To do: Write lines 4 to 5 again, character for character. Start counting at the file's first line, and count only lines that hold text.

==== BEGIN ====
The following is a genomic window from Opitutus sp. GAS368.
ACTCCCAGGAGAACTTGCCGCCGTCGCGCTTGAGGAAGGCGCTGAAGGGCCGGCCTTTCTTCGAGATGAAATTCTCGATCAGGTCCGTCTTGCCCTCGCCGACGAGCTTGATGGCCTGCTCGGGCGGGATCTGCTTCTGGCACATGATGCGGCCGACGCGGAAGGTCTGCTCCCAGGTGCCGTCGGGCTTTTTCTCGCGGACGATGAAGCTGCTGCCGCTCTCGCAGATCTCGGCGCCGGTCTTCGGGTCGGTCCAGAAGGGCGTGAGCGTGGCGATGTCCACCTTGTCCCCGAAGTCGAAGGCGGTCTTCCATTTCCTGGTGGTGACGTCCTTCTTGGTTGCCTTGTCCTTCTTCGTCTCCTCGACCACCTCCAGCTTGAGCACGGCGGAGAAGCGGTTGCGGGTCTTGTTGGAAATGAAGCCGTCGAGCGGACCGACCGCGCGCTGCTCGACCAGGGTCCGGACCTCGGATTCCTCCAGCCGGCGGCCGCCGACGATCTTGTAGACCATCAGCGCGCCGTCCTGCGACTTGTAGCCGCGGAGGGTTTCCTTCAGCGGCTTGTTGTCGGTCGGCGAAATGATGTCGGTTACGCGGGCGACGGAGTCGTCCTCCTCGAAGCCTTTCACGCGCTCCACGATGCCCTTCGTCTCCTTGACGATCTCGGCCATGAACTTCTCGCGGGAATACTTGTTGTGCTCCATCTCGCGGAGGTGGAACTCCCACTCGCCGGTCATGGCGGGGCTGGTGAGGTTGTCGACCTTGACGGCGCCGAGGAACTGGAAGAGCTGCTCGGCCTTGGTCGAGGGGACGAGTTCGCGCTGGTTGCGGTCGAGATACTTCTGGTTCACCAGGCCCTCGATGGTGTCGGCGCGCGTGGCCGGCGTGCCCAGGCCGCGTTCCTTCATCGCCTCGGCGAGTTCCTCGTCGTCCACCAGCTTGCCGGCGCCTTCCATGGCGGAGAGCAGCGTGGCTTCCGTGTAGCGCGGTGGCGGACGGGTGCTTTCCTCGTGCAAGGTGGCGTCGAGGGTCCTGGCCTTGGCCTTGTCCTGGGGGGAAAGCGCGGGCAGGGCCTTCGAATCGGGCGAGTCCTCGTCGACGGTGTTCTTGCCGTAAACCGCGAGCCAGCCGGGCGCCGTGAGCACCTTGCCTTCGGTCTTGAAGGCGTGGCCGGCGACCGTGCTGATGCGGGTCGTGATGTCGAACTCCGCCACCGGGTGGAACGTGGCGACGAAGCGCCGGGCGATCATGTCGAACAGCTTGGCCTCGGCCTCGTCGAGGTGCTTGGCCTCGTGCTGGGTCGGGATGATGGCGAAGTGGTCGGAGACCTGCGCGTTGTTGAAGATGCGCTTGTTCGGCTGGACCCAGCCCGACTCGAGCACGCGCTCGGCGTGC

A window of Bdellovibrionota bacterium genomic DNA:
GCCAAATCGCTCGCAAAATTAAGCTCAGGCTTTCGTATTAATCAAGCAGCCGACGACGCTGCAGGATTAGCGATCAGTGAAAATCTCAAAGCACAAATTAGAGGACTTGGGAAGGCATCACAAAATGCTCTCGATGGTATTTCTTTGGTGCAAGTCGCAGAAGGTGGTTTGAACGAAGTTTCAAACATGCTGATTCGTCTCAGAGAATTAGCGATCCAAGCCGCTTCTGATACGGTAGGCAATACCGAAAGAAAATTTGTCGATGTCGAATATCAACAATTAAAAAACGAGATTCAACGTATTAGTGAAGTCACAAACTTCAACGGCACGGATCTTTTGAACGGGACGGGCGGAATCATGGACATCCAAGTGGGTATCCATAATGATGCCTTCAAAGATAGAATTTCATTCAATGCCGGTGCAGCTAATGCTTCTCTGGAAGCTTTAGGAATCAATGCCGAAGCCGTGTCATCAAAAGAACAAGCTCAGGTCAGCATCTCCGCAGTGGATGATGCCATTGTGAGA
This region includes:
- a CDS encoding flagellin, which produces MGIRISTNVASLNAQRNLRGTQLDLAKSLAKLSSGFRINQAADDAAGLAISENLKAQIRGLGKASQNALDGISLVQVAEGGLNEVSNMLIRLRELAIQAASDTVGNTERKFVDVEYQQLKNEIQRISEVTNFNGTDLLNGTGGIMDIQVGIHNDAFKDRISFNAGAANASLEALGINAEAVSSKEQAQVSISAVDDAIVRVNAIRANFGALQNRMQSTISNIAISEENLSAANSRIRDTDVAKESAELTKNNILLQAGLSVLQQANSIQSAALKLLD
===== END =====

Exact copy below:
GCCAAATCGCTCGCAAAATTAAGCTCAGGCTTTCGTATTAATCAAGCAGCCGACGACGCTGCAGGATTAGCGATCAGTGAAAATCTCAAAGCACAAATTAGAGGACTTGGGAAGGCATCACAAAATGCTCTCGATGGTATTTCTTTGGTGCAAGTCGCAGAAGGTGGTTTGAACGAAGTTTCAAACATGCTGATTCGTCTCAGAGAATTAGCGATCCAAGCCGCTTCTGATACGGTAGGCAATACCGAAAGAAAATTTGTCGATGTCGAATATCAACAATTAAAAAACGAGATTCAACGTATTAGTGAAGTCACAAACTTCAACGGCACGGATCTTTTGAACGGGACGGGCGGAATCATGGACATCCAAGTGGGTATCCATAATGATGCCTTCAAAGATAGAATTTCATTCAATGCCGGTGCAGCTAATGCTTCTCTGGAAGCTTTAGGAATCAATGCCGAAGCCGTGTCATCAAAAGAACAAGCTCAGGTCAGCATCTCCGCAGTGGATGATGCCATTGTGAGA
This region includes: